Probing of UK skies lays bare Russia’s sinister threat

Probing of UK skies lays bare Russia’s sinister threat

Russian military aircraft probing UK airspace is a potent reminder of the very serious challenge that Moscow poses to not only the British Isles but to NATO more broadly. (AFP)

The poisoning of the Russian former double agent Sergei Skripal and his daughter Yulia last spring was indeed a low point in relations between London and Moscow. To international observers, how and why the UK took the episode so seriously was of great interest. The events, however, were not isolated — in the last decade, Russia has actively sought to antagonize and unsuccessfully undermine Europe’s greatest military power. In the skies above and around Britain, Russian aircraft regularly have to be escorted out of the UK’s area of interest, often anything from 40 to 100 nautical miles from the coast. In November, Gen. Mark Carleton-Smith, head of the British Army, warned that Vladimir Putin’s Russia presents a greater threat to British national interests than Daesh terrorists.
The last year was the busiest in a decade for quick reaction alert (QRA) missions by the Royal Air Force (RAF). Bombers from Russia approaching the UK are routinely intercepted after failing to respond to air traffic control in brazen attempts to threaten the UK, and ergo NATO. Disturbingly, they are also making international airspace more dangerous to civilian aircraft. The threat, increasingly made by long-range Blackjack bombers and submarines lurking in the North Sea, is being met by rapid reaction teams at some of the UK’s most far-flung air force bases. RAF Lossiemouth, arguably one its busiest, has had to supplement its force with nine submarine-hunting P-8 Poseidon spy planes. Meanwhile, only in November, HMS St. Albans escorted a Russian cruiser through the English Channel as it was returning from the Mediterranean.
Russian military aircraft probing UK airspace is a potent reminder of the very serious challenge that Moscow poses to not only the British Isles but to NATO more broadly. Over the last decade, the RAF has been forced to intercept Russian military aircraft more than 80 times. Not only does the presence of bomber aircraft indicate a direct military threat, the alleged photography of critical UK installations is also of grave concern. Despite the very real challenge of cyberwarfare and terrorism, Russian espionage focusing on the UK’s power connections with the continent is particularly worrying. In seeking to photograph power stations and interconnectors, it is clear that Moscow has been undertaking analyses of the UK’s four electricity and three undersea gas connections with the continent. According to Defense Secretary Gavin Williamson, an attack on just one such connection could plunge millions of UK homes into darkness, causing panic, economic paralysis and indeed the loss of life.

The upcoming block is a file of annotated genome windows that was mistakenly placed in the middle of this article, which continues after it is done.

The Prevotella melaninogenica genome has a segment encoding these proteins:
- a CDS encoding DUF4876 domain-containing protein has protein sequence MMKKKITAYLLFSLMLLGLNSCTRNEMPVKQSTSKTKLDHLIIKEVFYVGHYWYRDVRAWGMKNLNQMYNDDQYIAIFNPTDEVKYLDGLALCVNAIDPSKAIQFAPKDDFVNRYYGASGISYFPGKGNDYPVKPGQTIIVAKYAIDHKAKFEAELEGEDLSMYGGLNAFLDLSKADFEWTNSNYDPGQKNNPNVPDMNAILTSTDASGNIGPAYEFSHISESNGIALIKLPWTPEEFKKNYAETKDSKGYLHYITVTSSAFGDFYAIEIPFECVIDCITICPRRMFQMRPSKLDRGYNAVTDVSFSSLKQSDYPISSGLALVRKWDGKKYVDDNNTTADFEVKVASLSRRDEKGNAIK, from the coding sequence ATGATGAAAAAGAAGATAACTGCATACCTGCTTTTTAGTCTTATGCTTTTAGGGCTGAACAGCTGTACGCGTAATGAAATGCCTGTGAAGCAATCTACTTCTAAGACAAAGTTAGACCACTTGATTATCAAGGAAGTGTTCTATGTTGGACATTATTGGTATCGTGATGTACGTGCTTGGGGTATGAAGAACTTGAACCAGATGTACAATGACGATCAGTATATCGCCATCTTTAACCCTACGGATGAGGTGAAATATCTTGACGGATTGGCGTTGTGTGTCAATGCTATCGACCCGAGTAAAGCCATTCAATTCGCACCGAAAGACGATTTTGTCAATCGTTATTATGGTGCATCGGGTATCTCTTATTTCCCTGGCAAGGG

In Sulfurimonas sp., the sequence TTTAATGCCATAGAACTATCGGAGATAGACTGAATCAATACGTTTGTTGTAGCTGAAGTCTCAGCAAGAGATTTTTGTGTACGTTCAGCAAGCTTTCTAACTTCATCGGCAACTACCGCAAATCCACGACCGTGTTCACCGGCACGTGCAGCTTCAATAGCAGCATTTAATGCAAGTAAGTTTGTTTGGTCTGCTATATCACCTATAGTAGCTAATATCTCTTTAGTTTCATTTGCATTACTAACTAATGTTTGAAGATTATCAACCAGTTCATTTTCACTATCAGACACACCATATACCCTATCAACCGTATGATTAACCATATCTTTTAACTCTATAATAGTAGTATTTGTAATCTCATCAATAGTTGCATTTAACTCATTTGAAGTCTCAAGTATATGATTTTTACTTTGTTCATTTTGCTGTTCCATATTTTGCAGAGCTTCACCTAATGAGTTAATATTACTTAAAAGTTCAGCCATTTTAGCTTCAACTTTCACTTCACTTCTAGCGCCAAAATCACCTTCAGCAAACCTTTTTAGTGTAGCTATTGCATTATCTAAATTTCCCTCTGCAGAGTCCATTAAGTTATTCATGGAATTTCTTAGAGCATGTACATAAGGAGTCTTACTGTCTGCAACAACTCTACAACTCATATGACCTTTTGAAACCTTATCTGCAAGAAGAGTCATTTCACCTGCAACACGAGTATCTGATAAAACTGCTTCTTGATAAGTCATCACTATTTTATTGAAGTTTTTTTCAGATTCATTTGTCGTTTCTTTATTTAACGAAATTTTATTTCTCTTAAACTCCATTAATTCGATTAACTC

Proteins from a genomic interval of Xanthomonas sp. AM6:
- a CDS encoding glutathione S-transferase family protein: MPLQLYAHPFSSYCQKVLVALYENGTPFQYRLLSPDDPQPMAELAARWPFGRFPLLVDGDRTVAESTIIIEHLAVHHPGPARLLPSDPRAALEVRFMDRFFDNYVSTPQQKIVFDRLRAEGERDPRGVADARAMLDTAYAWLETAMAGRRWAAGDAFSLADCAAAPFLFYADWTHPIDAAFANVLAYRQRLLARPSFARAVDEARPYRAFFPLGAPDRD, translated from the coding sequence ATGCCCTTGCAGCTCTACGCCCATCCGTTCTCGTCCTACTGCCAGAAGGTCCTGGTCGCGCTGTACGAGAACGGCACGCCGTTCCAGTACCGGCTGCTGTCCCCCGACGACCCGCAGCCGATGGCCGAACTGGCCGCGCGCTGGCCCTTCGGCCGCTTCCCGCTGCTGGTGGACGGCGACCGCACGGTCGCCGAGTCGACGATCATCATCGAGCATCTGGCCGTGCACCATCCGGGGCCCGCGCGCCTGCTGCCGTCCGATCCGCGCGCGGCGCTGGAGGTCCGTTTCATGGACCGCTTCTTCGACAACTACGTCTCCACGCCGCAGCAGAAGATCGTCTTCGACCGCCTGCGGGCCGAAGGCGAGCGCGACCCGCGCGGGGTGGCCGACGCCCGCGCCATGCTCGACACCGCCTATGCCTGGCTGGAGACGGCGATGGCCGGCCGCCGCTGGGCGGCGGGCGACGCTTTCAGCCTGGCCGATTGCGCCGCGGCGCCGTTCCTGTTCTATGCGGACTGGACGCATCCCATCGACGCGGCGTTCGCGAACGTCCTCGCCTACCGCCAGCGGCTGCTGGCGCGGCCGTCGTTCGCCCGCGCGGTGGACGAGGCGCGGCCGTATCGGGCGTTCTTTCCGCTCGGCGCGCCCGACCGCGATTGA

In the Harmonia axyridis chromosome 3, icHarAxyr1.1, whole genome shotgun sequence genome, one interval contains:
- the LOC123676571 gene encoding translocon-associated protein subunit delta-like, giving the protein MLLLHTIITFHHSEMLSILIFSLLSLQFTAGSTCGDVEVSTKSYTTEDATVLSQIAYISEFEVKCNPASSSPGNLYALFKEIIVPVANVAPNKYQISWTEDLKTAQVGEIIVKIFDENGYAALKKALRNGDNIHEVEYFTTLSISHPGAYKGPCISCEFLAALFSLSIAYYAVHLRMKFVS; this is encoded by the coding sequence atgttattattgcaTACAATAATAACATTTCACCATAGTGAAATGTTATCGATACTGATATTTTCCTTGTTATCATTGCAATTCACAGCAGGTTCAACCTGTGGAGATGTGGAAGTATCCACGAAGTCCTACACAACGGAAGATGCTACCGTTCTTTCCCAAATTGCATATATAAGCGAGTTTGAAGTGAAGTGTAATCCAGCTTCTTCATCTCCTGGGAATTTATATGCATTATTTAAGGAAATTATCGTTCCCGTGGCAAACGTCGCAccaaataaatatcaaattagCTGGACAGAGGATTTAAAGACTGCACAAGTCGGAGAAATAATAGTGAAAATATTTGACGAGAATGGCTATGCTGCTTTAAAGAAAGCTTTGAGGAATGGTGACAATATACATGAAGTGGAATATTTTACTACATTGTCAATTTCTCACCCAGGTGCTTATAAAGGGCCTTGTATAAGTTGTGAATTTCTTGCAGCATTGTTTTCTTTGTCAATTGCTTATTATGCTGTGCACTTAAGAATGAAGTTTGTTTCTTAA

Russian activity in and around British seas and skies cannot be assessed in isolation. Relations between London and Moscow are at a post-Cold War low as Moscow attempts to claw back some of the influence lost when the Soviet Union collapsed. Russian officials claim their armed forces’ rearmament and modernization are in response to NATO doing the same, especially following Moscow’s annexation of Crimea in 2014. However, in reality, the Russian military has been developing its resources since its lackluster action in Georgia in 2008. 

NATO allies must together increase their defense spending in order to discourage Russia from using military force against its neighbors. 

Zaid M. Belbagi


In 2013, as NATO was winding down its resources and the US Army withdrew its armor from Europe, Moscow was investing billions in upgrading its military. The unwillingness of many NATO allies to meet even symbolic commitments, such as the pledge to spend 2 percent of gross domestic product on defense, has only encouraged Russia to be more aggressive and ever more assertive. According to Keir Giles, director of the Conflict Studies Research Centre, “the direct military challenge from Moscow, and verification of Russia’s willingness to use military force against its neighbors, has not translated into European countries taking a serious interest in defending themselves.”
In a recent UK House of Commons Defence Committee report, it was recommended that military spending should increase, with the committee’s chairman insisting this was “the only solution” at a time when the UK faced a growing Russian threat. The RAF retains a presence in the Baltic as well as Romania, which is critical in containing Russian ambitions following the annexation of Crimea. More importantly, NATO allies must together increase their defense spending in order to discourage Russia from using military force against its neighbors. 
Despite its marked firepower, the Russian military has serious limitations: It struggles with high-intensity conflict and lacks the resources to hold large areas of territory. In unison and with the correct resources, NATO is able to significantly curtail Russian activity. However, thus far, the NATO allies have lacked the political willingness and resolve to match an ever more worrying military reality.

  • Zaid M. Belbagi is a political commentator, and an adviser to private clients between London and the Gulf Cooperation Council (GCC). Twitter: @Moulay_Zaid
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